II. A significant number or proportion of the workers in such workers' firm (or appropriate subdivision of the firm) have become, or are threatened to become, totally or partially separated, and there has been a shift in production by such workers' firm or subdivision to a foreign country of articles like or directly competitive with articles which are produced by such firm or subdivision; and the country to which the workers' firm has shifted production of the articles is a party to a free trade agreement with the United States, is a beneficiary country under the Andean Trade Preference Act, African Growth and Opportunity Act, or the Caribbean Basin Economic Recovery Act or there has been or is likely to be an increase in imports of articles that are like or directly competitive with articles which are or were produced by such firm or subdivision.

Under the definition codified at 29 CFR 90.2, “increased imports” means that imports have increased, absolutely or relative to domestic production, compared to a representative base period. The regulation also establishes the representative base period as the one-year period preceding the relevant period. The relevant period is the twelve month period preceding the petition date.

As stated earlier, the relevant period for TA-W-58,624 is January 2005 through December 2005 when the subject firm produced semiconductor wafers, and the subject workers were engaged in the production of semiconductor wafers.

On remand, the Department determined that a significant number or proportion of the workers in such workers' firm was totally separated and that both sales and production of semiconductor wafers at the subject firm have decreased absolutely. Therefore, the remaining two issues regarding the certification of the subject workers under Section 222(a) are whether there were either (1) increased imports during the relevant period (January 2005 through December 2005) of articles like or directly competitive with semiconductor wafers produced by the subject workers or (2) actual or likely imports of articles like or directly competitive with semiconductor wafers produced by the subject workers following the subject firm's shift of semiconductor wafers production abroad.

The Department affirms its previous determination that increased imports of finished semiconductor devices cannot be the basis for certification of a petition applicable to workers engaged in the production of semiconductor wafers because those two articles are neither like nor directly competitive with each other.

Under the Department's interpretation of “like or directly competitive,” (29 CFR 90.2) “like” articles are those articles which are substantially identical in inherent or intrinsic characteristics and “directly competitive” articles are those articles which are substantially equivalent for commercial purposes (essentially interchangeable and adapted to the same uses), even though the articles may not be substantially identical in their inherent or intrinsic characteristics.

While semiconductor wafers are a component part of semiconductor devices, they are not substantially identical in inherent or intrinsic characteristics. Further, because semiconductor wafers are a component part of semiconductor devices, they are not substantially equivalent to each other for commercial purposes. In addition, the semiconductor wafer has to be further processed before it can be used as a component part of the semiconductor device.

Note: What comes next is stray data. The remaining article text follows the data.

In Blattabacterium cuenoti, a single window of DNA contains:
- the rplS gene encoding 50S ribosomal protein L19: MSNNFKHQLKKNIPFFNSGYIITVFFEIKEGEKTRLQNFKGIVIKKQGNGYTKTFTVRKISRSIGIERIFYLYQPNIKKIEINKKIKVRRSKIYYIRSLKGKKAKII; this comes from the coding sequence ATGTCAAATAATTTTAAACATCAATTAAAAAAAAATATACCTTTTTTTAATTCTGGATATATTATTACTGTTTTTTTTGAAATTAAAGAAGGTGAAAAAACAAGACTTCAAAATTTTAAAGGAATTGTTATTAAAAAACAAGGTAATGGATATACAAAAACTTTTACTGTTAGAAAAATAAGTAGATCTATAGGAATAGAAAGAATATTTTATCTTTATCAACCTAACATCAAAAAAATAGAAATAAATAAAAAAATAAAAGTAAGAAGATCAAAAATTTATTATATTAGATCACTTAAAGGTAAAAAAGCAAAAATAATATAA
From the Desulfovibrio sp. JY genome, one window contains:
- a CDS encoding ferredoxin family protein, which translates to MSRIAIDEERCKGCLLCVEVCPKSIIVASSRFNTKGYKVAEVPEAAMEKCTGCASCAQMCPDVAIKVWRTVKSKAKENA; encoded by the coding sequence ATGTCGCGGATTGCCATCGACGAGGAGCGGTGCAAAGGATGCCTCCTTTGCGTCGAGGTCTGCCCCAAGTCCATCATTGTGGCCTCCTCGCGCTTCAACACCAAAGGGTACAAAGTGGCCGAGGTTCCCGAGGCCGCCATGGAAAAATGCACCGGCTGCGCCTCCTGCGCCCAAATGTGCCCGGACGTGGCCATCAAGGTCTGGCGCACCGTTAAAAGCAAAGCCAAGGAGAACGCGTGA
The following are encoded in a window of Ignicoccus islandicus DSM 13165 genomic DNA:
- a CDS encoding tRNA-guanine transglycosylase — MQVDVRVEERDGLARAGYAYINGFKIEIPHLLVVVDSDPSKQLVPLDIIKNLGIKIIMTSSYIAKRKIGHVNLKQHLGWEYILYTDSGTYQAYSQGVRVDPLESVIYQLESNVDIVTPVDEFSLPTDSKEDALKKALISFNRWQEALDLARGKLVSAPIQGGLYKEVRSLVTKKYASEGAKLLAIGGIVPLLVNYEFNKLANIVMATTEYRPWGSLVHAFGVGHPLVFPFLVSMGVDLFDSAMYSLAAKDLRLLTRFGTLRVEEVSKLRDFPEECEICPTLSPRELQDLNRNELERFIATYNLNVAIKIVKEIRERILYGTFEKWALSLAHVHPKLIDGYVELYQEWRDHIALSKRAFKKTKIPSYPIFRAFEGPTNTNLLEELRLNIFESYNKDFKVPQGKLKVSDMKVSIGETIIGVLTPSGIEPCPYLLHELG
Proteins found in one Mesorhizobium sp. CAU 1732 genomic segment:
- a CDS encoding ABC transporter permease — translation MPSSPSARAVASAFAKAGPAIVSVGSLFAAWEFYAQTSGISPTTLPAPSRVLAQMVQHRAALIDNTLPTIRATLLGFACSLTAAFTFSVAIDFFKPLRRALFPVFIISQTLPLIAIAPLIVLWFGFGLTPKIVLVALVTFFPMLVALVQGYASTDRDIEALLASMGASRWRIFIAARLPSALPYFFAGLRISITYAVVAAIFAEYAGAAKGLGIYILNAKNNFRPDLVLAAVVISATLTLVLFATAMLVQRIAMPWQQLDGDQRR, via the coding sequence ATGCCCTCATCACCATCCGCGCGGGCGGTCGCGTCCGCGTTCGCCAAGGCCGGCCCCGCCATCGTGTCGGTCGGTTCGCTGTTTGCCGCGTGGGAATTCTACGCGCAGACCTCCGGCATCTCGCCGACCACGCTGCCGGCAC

During the remand investigation, the Department also considered whether the subject worker group qualifies as adversely affected secondary workers as suppliers of component parts to a manufacturing firm primarily affected by increased imports or a shift of production abroad. In order to make an affirmative determination and issue a certification of eligibility for secondary workers to apply for adjustment assistance, the following group eligibility requirements under Section 222(b) must be met:

(1) A significant number or proportion of the workers in the workers' firm or an appropriate subdivision of the firm have become totally or partially separated, or are threatened to become totally or partially separated;

(2) The workers' firm (or subdivision) is a supplier or downstream producer to a firm (or subdivision) that employed a group of workers who received a certification of eligibility to apply for trade adjustment assistance benefits and such supply or production is related to the article that was the basis for such certification; and

(3) Either—

(A) The workers' firm is a supplier and the component parts it supplied for the firm (or subdivision) described in paragraph (2) accounted for at least 20 percent of the production or sales of the workers' firm; or

(B) A loss of business by the workers' firm with the firm (or subdivision) described in paragraph (2) contributed importantly to the workers' separation or threat of separation.

As previously stated, the subject firm did not have any domestic customers that purchased semiconductor wafers produced by the subject workers during the relevant period because all semiconductor wafer production was exported. AR 46. Therefore, the subject company did not have any customers that employed a group of workers who received a certification of eligibility to apply for trade adjustment assistance benefits. As such, the Department determines that the subject worker group did not consist of adversely affected secondary workers.

In accordance with Section 246 the Trade Act of 1974 (26 U.S.C. 2813), as amended, the Department herein presents the results of its investigation regarding certification of the subject workers' eligibility to apply for ATAA. Since the subject workers are denied eligibility to apply for TAA, the workers cannot be certified for ATAA.

Conclusion

After reconsideration on remand, I affirm the original notice of negative determination of eligibility to apply for worker adjustment assistance for workers and former workers of Fairchild Semiconductor International, Mountaintop, Pennsylvania.

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Signed at Washington, DC, this 27th day of April 2007.

Elliott S. Kushner,

Certifying Officer, Division of Trade Adjustment Assistance.

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[FR Doc. E7-8466 Filed 5-2-07; 8:45 am]